Modeling disease. Animal models for genetic disease might help in discovering new treatment options, especially when a large number of drugs or compounds can be tested in this model. In a recent paper in Nature Communications, a zebrafish model for Dravet Syndrome is used for medium-throughput screening of compounds approved by the Foods and Drugs Administration (FDA). The authors identify a single compound that is capable of abolishing behavioral and electrographic seizures in SCN1A-deficient zebrafish.
The zebrafish genome. There is quite some similarity between the zebrafish and the human genome, except that Danio rerio (the zebrafish) has two of them. During evolution, the zebrafish genome duplicated, which makes genetic analysis in zebrafish difficult. The SCN1A gene in zebrafish has two so-called paralogues, namely scn1Laa and scn1lab. During a chemical mutagenesis screen, a zebrafish with a mutation in scn1Lab was identified, which was used for the study by Baraban and collaborators. Given the duplication of the zebrafish SCN1A gene, the authors used animals in which both scn1Lab genes are mutated, generating an animal model that is expected to have ~50% of sodium channels left due to the other remaining paralogue. This is in parallel to Dravet Syndrome, where one copy of the human SCN1A gene is mutated or deleted.
Zebrafish and epilepsy. Baraban and collaborators started by characterizing the scn1Lab mutant zebrafish both through EEG and through behavioral studies. In the EEG, they found that mutant zebrafish had frequent, brief epileptic activity that was not found in control animals. For a behavioral analysis, the authors observed the swimming behavior in the animals. The scn1Lab animals showed whole-body convulsions and undirected swimming behavior. Zebrafish usually stay close to the side of a petri dish, whereas scn1Lab mutants swam randomly through the entire dish. This behavior could be automatically tracked and was simple enough to observe as to allow analysis in a large number of animals. Such relatively easy model systems and the fast generation time of the animals make it possible to perform a large number of experiments, such as medium-throughput testing of various compounds. This assay was used by the authors to investigate known antiepileptic drugs and other compounds.
Medium-throughput screening. The authors first demonstrated the effect of known antiepileptic drugs using EEG in mutant zebrafish. Somewhat similar to the response in patients with Dravet Syndrome, diazepam, bromide, stiripentol and valproate decreased the frequency of epileptic discharges. Ethosuximide, carbamazepine and most prominently vigabatrin increased the frequency of epileptic discharges. When applied to the behavioral test, the swimming behavior was improved by similar antiepileptic drugs, even though some drugs showed paradoxical behavior. For example carbamazepine, earlier shown to increase epileptic discharges, was potent in reducing the pathological swimming behavior. Convinced that the “swimming test” has the potential to test the effect of various compound on seizures in scn1Lab fish, the authors went on to test the effect of 320 new compounds.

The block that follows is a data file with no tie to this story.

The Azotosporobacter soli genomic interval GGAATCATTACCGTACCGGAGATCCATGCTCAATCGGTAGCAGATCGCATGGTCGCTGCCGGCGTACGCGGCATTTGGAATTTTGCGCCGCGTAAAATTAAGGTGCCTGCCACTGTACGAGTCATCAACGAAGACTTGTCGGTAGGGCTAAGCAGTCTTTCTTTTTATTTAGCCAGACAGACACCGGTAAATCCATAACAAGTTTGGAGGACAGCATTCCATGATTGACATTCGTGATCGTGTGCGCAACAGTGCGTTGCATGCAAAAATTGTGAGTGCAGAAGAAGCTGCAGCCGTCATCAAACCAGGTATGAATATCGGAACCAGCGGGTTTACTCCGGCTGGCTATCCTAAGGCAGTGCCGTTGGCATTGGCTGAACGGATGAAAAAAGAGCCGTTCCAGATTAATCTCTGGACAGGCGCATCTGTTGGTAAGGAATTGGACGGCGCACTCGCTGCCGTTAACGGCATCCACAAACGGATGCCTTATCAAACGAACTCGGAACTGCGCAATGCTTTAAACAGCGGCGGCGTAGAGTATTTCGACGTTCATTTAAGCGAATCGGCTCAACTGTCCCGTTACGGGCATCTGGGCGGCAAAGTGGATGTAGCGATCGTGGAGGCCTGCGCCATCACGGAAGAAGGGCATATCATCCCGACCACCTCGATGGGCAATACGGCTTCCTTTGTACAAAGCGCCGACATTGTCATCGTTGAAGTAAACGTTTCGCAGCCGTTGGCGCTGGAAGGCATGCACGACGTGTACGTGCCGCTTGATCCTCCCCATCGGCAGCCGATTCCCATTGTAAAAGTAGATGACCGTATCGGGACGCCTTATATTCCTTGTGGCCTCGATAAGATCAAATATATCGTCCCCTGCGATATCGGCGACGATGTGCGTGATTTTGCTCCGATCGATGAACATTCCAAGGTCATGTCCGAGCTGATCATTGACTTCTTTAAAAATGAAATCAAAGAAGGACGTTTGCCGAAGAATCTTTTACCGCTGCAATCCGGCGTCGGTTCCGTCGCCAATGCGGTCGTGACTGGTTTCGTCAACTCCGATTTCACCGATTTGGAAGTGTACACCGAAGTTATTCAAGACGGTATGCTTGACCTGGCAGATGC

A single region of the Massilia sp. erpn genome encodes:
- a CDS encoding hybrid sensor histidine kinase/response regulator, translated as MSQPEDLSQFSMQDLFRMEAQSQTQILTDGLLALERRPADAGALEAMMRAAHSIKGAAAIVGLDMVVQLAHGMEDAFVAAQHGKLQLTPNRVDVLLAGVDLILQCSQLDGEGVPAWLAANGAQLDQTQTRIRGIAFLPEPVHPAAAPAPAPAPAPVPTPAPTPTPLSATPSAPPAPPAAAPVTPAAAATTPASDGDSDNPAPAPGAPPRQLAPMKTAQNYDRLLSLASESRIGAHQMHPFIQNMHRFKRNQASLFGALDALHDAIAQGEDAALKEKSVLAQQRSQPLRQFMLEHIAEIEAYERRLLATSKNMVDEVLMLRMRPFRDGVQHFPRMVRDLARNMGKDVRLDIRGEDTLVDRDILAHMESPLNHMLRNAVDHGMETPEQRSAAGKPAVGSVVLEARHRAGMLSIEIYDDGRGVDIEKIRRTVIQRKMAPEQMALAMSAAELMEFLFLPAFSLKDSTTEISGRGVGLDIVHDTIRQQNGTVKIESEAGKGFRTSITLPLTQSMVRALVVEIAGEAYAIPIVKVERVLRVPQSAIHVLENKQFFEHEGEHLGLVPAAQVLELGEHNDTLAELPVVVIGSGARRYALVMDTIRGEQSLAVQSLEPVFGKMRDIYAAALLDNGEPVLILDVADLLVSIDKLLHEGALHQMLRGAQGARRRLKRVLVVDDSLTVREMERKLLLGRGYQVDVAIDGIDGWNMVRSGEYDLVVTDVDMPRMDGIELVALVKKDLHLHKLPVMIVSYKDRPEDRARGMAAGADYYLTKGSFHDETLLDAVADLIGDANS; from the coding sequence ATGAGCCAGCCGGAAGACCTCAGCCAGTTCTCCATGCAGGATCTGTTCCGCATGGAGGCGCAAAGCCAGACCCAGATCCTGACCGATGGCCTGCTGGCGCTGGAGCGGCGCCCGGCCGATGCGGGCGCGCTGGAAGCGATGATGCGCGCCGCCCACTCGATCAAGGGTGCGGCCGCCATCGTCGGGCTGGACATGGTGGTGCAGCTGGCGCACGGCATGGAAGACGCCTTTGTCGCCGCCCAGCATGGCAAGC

Clemizole. Of the 320 compounds, 18 were found to inhibit behavioral seizures. Subsequently, the effect of these compounds on electrographic seizures was tested. A single compound was found to both abolish the behavioral phenotype and electrographic seizures. Clemizole is an H1-antihistamine, i.e. a drug that is used to treat allergic reactions. Clemizole was used in the 1950s and 1960s for that purpose and was reported to be well tolerated. However, it is currently not marketed. The finding by Baraban and collaborators might be a motivation to reinvestigate possible antiepileptic properties of the compound and review the older literature on tolerability and side effects.
Caveats. Even though the paper by Baraban and collaborators provides an interesting way of identifying novel compounds that might warrant further investigation, there are some important caveats when using model systems. Animals can only model certain aspects of the disease, and even though the authors used behavioral and electrographic data, this is limited in its applicability to humans. Other model systems, such as SCN1A-deficient mice, show remarkable response of the autism-like behavior through low dose clonazepam, a phenomenon that is not observed in humans to the same extent. Therefore, it is important to be careful in extrapolating from model systems. However, despite all necessary caution, the study by Baraban and collaborators is the first medium-throughput screen for compounds with a possible effect on Dravet Syndrome. Functional studies like this have the huge potential to transform genetic findings into possible treatment options.
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